How the Snaggler community helped its founder out of a tight spot


We are delighted to share the second podcast of our fourth season, with Brigitte Read of Snag, a business she has grown to £40m turnover in just four years. Click here to listen on Apple Podcasts or Spotify.

You will hear Brie, as she’s known, talk about her inspiring journey in satisfying both a personal and consumer need. She begins by talking about her embarrassing tights disaster on a street in Edinburgh that led to the eureka moment: “Turns out they didn’t fit anybody. From super skinny people, tall, short, every size, every shape, every person had an issue with tights and at that point I thought ‘That really sucks. There isn’t a problem with people, there’s a problem with the tights.’”

From the very beginning, Snag’s purpose was an extension of Brie’s strong views on the fashion industry: “A lot of people feel absolutely disenfranchised from fashion… So we want to create a space where people can feel really safe, really welcomed, no matter what size they are, no matter what gender they are, no matter who they are. They’re welcomed… On one level we sell clothes, but what we really sell is people being able to look on the outside what they feel on the inside.”

You will hear how she has adapted the business around her lifestyle: “I think naps are really important and are really highly rated in my world. You prioritise the things that are important in your life… You don’t need to be working 16 hours a day every day.” This has seeped into the culture of the business: “For us it’s all about outcomes, it doesn’t matter if you’re sitting at your desk eight hours a day. You’re paid to do your outcomes and, as long as you do your outcomes, nobody minds where you are.”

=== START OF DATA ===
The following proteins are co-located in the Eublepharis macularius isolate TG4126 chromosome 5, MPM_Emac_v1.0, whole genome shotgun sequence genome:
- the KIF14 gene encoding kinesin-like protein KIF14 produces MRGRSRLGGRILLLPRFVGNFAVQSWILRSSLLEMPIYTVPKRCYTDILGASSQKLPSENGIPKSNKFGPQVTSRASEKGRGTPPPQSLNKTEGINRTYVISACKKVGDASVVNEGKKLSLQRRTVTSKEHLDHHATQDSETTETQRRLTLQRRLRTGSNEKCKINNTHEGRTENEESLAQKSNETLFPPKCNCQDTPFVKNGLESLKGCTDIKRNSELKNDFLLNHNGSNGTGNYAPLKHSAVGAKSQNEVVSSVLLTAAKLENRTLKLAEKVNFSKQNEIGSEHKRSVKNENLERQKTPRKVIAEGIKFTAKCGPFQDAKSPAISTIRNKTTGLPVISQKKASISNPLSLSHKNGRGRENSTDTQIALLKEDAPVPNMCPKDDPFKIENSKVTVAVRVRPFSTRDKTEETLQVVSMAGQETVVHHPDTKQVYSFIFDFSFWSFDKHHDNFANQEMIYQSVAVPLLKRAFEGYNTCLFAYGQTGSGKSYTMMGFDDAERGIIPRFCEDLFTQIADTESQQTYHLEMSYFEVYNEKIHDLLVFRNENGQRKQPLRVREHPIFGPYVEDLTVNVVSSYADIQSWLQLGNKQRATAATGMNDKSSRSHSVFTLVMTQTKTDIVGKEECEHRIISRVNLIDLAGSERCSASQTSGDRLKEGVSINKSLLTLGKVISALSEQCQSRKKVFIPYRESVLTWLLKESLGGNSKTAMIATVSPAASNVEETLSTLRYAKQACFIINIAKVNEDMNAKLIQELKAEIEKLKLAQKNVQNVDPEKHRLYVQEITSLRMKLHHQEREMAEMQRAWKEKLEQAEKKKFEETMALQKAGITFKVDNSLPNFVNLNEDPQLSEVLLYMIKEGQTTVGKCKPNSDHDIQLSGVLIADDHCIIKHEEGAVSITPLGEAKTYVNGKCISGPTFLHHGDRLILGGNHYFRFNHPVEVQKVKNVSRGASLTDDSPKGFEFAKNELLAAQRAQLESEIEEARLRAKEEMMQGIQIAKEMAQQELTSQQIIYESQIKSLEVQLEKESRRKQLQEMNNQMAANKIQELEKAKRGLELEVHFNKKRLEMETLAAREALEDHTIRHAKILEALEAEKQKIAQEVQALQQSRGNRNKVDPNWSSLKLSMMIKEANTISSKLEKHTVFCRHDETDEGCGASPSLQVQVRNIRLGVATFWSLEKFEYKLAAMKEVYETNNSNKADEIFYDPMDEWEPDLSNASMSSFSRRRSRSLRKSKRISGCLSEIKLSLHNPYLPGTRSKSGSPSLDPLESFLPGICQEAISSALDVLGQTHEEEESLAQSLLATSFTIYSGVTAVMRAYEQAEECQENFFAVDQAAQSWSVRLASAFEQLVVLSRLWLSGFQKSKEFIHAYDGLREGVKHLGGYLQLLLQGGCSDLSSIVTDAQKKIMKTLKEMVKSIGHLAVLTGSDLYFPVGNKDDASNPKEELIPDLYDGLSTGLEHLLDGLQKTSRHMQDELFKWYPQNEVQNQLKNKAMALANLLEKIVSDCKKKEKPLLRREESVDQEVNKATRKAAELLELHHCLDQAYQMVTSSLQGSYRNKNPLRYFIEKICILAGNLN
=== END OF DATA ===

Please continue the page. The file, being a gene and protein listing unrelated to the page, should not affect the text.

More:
She has also built the business around her love of customers and data: “I love numbers… I love spreadsheets, I love analysing… When you can actually understand not just what the customer says, but what they do, your ability to make better decisions is just so enhanced.”

Like all businesses, Snag was hit by Covid and quickly ran out of cash after Facebook called in a very heavy bill. The brand’s response was inspiring, using its community of fans to raise £1.25m in just a few days. On her loyal band of ‘Snagglers’, Brie is effusive: “I don’t think there’s ever been a more inclusive, loving bunch of people in the entire world… I think how we stay true is because we have those constant dialogues with them. They get to decide the future of Snag and our new products and what we do just as much as we do.”

Talking through Piper’s 7, 17, 70 inflection points, she says “I think it’s really interesting particularly when it comes to staff numbers. When you’ve got 17 staff, it’s the first time you go ‘I can’t manage all these people myself, we need to have some kind of structure in there.’ And we keep seeing it, when we got to 70 as well. You need to keep changing your technology to be able to deal with it.”

Brie also has some wise words for other aspiring founders: “I think a lot of people get their dreams crushed because they try and start their own business with an idea that isn’t good enough or a market size that isn’t big enough or just with bad product/market fit. And I think when you’re in that situation it’s really disheartening… And it’s almost never the effort, it’s much more about whether the idea at the start is good enough.”

There are so many more insights in this anecdote-packed episode, filled with perspectives of the everyday challenges of growing a brand. We hope you enjoy listening to it as much as we enjoyed recording it, and we look forward to sharing the third episode with you in a fortnight with Taymoor Atighetchi of Papier.